Glen Eira City Council presents Stories in clay: Arthur Merric Boyd Pottery

Celebrating one of Australia’s most innovative, significant and vibrant post-war potteries, Glen Eira City Council’s Gallery presents Stories in clay: Arthur Merric Boyd Pottery (AMB), from Saturday 2 November until Sunday 15 December.

The exhibition recognises the creative achievements of the Arthur Merric Boyd Pottery (AMB), established in 1944 by artists Arthur BoydJohn Perceval, and philosopher and artist Peter Herbst.

Located at 500 (now 502) Neerim Road in Murrumbeena the pottery was aimed at meeting post-war demands manufacturing functional domestic ware, until the focus of the studio changed by the late 1940s when colourful, experimental and vibrant one-off earthenware pieces began emerging.

Decorated with angels, beasts, portraits, and Australian flora and fauna motifs, Arthur Merric Boyd Pottery were producing unique coffee and tea sets, bowls, carafes, plates, jugs, decanter sets, vases, and applying tiles to coffee tables.

“The AMB Pottery produced some of the most original ceramics ever made in this country. The artists who worked there weren’t influenced by tradition or by the styles of the of the times, and felt free to create whatever forms, shapes and designs they wanted. Magic was made at the AMB and we are all so much richer for it”, Colin Smith said.

Curated by Diane Soumilas, the exhibition features works by major Australian artists Arthur BoydJohn PercevalNeil DouglasYvonne Boyd and associated potters on loan from the National Gallery of VictoriaHeide Museum of Modern ArtShepparton Art Museum, and many private collections. A selection of earthenware tiles and ceramic sculptures by Arthur Boyd, John Perceval’s expressive ceramic angel sculptures conceived at AMB Pottery, bowls and other related works are included in this exhibition.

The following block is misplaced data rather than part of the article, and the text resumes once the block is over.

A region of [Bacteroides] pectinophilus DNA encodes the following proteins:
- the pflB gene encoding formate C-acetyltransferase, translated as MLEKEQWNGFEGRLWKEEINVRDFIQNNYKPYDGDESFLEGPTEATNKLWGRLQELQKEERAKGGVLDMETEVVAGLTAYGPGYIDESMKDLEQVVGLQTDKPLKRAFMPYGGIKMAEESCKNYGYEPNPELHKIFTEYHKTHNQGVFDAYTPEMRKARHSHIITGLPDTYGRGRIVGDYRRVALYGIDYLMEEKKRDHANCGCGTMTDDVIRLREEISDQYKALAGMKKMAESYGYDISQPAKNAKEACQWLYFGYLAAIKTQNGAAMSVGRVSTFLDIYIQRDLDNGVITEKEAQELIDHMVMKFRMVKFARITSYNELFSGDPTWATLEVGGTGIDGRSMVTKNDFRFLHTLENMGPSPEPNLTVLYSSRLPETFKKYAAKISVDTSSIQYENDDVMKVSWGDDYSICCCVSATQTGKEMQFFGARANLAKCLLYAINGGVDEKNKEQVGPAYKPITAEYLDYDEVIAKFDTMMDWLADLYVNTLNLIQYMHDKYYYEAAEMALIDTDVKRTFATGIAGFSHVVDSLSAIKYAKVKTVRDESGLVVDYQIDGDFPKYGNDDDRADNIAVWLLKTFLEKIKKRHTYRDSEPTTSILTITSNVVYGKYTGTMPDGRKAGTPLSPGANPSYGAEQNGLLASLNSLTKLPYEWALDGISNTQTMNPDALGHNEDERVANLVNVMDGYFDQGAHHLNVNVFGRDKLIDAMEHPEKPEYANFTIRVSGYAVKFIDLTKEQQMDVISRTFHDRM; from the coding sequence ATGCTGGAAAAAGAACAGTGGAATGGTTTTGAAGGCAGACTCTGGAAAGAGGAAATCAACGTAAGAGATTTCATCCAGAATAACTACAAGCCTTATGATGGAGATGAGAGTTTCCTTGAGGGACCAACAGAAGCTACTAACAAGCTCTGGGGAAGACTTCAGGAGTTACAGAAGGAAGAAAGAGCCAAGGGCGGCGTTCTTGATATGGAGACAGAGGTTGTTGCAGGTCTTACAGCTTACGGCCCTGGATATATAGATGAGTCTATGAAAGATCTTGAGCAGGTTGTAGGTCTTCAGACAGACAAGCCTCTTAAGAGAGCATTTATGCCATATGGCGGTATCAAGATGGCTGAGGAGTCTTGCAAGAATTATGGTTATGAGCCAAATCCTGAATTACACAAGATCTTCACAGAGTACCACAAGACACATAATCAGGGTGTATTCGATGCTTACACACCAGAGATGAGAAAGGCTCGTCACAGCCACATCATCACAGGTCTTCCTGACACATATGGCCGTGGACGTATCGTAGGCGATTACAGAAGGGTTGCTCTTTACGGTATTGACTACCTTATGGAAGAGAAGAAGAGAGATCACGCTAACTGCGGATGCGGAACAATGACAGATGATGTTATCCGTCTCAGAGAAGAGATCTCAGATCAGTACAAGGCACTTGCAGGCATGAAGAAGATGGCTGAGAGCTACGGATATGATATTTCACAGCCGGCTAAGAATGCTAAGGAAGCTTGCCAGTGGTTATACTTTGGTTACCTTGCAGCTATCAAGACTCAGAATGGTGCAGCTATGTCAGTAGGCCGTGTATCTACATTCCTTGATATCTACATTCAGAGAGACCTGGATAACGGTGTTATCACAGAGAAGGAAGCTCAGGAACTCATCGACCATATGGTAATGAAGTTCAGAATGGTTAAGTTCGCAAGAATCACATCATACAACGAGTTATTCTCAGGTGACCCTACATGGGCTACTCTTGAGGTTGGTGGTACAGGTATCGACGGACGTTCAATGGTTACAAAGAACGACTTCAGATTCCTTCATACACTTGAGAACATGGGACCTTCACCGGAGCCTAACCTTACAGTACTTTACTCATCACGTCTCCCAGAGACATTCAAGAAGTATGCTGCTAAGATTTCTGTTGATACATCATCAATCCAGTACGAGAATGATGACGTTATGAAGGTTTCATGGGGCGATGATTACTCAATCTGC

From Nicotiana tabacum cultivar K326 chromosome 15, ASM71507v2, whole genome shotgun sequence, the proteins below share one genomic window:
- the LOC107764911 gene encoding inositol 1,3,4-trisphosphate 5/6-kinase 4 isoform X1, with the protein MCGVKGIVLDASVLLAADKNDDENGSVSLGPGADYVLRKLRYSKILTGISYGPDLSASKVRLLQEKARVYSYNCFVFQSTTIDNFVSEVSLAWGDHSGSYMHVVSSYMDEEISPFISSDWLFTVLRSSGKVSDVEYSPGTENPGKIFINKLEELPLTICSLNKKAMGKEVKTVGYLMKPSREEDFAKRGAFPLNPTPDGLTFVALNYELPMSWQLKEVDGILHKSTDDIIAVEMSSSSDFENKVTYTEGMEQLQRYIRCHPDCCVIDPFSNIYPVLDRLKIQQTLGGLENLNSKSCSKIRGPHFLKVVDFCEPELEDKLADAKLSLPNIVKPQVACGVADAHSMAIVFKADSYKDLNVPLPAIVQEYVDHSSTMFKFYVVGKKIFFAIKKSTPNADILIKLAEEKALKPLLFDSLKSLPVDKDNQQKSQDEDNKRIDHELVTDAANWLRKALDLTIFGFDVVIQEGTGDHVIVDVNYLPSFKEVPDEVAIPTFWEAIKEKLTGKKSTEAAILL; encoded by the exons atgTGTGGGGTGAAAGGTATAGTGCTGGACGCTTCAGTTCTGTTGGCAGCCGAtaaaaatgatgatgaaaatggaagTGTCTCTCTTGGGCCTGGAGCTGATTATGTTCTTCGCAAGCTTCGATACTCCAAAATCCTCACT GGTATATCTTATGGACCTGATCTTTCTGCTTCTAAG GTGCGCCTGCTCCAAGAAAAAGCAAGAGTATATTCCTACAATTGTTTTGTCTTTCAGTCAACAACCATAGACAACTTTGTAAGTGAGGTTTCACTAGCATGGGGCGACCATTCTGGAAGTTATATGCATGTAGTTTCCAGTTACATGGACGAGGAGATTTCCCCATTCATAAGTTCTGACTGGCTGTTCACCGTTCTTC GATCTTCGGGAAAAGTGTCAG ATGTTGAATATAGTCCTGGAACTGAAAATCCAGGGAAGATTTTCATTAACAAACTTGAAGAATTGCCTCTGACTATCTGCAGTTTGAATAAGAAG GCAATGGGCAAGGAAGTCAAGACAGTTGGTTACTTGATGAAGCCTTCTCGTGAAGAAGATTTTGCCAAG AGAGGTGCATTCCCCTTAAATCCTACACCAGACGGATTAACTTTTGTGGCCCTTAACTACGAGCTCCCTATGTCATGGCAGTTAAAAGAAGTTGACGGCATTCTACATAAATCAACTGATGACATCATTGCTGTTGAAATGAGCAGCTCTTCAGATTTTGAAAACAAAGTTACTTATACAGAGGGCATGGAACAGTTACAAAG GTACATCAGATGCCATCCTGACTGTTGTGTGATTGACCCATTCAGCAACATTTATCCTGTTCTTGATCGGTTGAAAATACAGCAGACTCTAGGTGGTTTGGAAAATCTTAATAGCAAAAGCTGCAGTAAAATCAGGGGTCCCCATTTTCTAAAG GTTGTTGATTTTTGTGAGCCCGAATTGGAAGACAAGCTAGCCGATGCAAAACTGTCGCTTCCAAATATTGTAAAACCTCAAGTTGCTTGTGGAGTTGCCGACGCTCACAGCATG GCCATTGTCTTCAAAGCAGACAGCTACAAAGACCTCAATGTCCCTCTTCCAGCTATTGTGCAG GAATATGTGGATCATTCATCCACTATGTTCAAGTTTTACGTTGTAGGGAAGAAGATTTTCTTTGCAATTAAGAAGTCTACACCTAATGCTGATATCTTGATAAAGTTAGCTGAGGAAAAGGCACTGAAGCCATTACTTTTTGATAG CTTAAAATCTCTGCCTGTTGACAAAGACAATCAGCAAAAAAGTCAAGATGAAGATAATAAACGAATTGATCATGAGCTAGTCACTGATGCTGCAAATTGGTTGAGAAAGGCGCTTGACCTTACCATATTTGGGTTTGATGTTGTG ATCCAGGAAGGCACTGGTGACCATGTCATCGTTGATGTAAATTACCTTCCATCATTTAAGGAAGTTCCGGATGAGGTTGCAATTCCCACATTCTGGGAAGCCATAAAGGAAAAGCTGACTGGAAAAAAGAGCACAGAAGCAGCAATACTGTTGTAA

“I remember after school, catching the tram with my brother and sister to The Murrumbeena pottery where John and Mary (my father and mother) were working. The pottery smelt of glazes and clay dust and because of the kilns it was warm. Neil Douglas was decorating lovely Australian scenes with kangaroos. My mother was turning pots by, what seemed like, the 100s sometimes. John had a strong presence and I remember watching him create things with such a confident, direct action. There was humour and seriousness in what he was doing whether it was throwing or decorating, he was making jugs and mugs and plates at that time,” daughter and artist Celia Perceval said.

“This exhibition provides an opportunity to view mid 20th century pottery by major Australian artists such as Arthur Boyd, John Perceval and Neil Douglas who produced vibrant and extraordinary one-off earthenware pieces in the collaborative and creative environment at the AMB Pottery. This period of exciting experimentation with the ceramic medium is captured in the exhibition” The Council’s Curator Diane Soumilas said.

A dynamic series of public programs have been scheduled during the exhibition. For further information and to book, visit